Possible Cure for the Common Cold

New study says it’s nothing to sneeze at

Possible Cure for the Common Cold

Isabelle Stoica, Gales Tales Editor

Researchers in California recently discovered a protein needed for the viruses that cause a cold to spread inside the body. According to a study by scientists at Stanford University and the University of California in San Francisco, simply getting rid of the protein may be the answer. Still, don’t put away the tissues and cold tablets yet.

“There’s still a long road to go,” Jan Carette, an associate professor of microbiology and immunology at Stanford University School of Medicine, told The Washington Post.

“But I do think it’s an important step.”

The goal of the California scientists is to discover a new antiviral drug that will target the host protein in the human body that carries the cold virus.

“Traditional anti-viral drugs target the virus itself. But the virus is very smart and it can mutate its way around it,” said Carette.

“What we do is make the host inhospitable for these viruses. So it’s much more difficult for these viruses to mutate around.”

Still, there are many steps ahead, it is projected that a cure may still be about a decade away. While it is possible for the common cold to transition into a life-threatening illness, it is seen as a nuisance rather than life-threatening, so there is less emphasis or need placed on developing a vaccine. In fact, not everyone seems to think that the cure for the common cold is necessary when compared to finding cures for more fatal diseases.

10th grader Guin New thinks science should prioritize their research.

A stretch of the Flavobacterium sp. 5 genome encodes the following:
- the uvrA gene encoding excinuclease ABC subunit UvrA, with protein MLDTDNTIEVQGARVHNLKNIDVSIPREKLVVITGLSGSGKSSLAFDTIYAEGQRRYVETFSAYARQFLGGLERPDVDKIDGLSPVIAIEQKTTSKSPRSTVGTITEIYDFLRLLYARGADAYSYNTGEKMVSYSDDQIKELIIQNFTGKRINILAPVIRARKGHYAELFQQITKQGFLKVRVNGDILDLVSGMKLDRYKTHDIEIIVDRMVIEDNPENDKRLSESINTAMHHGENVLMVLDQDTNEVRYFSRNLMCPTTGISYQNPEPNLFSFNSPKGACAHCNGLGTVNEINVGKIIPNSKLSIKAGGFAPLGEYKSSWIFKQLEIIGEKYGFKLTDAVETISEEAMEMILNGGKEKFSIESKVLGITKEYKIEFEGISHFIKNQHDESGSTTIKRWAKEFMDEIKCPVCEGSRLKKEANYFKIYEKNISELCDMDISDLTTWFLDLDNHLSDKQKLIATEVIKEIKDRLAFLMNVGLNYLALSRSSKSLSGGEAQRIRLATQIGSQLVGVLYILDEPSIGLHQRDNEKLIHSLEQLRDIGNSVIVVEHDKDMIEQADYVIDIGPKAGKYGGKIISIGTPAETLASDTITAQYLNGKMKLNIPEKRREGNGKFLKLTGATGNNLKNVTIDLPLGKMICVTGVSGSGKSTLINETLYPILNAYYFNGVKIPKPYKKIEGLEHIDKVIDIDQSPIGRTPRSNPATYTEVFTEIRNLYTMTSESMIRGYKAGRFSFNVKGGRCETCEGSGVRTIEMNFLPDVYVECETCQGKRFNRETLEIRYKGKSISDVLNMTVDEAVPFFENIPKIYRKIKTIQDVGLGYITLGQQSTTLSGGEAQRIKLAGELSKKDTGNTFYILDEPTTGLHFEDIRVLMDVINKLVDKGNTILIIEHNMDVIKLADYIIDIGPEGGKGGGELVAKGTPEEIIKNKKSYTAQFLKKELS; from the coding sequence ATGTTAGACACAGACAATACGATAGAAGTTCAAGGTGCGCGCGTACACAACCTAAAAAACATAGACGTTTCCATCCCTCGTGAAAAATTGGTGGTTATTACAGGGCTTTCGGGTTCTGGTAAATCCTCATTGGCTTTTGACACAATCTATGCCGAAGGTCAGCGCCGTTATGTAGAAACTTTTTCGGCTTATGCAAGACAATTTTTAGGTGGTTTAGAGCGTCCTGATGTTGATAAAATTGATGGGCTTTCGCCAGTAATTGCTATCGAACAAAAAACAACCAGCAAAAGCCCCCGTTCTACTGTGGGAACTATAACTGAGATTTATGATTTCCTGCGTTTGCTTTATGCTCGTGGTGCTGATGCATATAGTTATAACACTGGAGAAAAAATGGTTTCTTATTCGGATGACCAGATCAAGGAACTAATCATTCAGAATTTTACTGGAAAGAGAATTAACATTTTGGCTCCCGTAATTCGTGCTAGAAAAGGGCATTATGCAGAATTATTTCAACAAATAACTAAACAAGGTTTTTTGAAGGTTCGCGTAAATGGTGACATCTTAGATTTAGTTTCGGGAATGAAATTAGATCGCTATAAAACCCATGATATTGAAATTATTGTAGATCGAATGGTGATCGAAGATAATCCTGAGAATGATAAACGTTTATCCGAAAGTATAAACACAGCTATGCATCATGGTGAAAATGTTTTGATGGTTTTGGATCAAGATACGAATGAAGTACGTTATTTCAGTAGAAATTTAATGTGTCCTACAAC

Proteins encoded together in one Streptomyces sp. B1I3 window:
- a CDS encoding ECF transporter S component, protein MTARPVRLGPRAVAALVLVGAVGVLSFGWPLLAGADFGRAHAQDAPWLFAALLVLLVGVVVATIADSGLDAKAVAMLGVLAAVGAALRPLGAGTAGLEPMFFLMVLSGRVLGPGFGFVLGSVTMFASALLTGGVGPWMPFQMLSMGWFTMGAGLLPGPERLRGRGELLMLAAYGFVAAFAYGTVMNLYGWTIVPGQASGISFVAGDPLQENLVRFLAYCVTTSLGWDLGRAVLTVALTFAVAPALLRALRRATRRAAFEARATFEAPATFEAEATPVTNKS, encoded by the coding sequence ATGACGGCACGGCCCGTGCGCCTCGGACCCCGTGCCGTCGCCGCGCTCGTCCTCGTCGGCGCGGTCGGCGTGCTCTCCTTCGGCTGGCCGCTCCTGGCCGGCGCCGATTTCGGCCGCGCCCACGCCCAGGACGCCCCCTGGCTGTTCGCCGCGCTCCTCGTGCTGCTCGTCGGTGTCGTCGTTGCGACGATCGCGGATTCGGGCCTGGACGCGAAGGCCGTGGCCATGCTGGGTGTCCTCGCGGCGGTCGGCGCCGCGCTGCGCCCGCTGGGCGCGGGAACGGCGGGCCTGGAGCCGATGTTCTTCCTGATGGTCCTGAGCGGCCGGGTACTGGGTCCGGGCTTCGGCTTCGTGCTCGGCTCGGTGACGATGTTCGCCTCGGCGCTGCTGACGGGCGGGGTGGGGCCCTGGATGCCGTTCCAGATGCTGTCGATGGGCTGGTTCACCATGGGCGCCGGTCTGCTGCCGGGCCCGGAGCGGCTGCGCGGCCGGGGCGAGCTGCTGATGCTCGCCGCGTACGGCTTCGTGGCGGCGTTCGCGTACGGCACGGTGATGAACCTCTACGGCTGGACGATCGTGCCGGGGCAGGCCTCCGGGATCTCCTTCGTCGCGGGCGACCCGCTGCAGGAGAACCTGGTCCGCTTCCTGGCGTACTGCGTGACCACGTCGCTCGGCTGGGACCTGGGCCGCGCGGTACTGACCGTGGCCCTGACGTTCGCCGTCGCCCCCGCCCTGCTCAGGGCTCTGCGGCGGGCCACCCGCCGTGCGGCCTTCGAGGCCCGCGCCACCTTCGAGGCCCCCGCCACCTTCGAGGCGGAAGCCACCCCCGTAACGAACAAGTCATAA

“I think they should prioritize things that have a bigger need for a cure; bigger stuff like cancer,” said Guin New, a 10th grader at LHS.

“Plus, what if their cure doesn’t work for people? What harm could it do to our bodies?” she said.

Others are more optimistic about the possibility of a cure for the common cold on the near horizon.

“Common colds have a strong economic and social impact in our society, keeping people away from work and school,” William Schaffner, MD told The Washington Post.

Schaffner is an infectious disease specialist and a professor of preventive medicine and health policy at the Vanderbilt University School of Medicine in Nashville, Tennessee. How is the common cold transferred so easily?

“People not washing their hands is the number one thing that causes the cold,” said LHS nurse, Christy Phillips.

“Germs are spread very easily.”

Until a cure is available, Phillips says the best treatment for fighting a common cold is “plenty of rest, fluids – preferably hot beverages, taking hot showers, over the counter medicines, gargling with salt water, cough drops, and blowing mucous out also helps prevent sinus infection along with the cold.”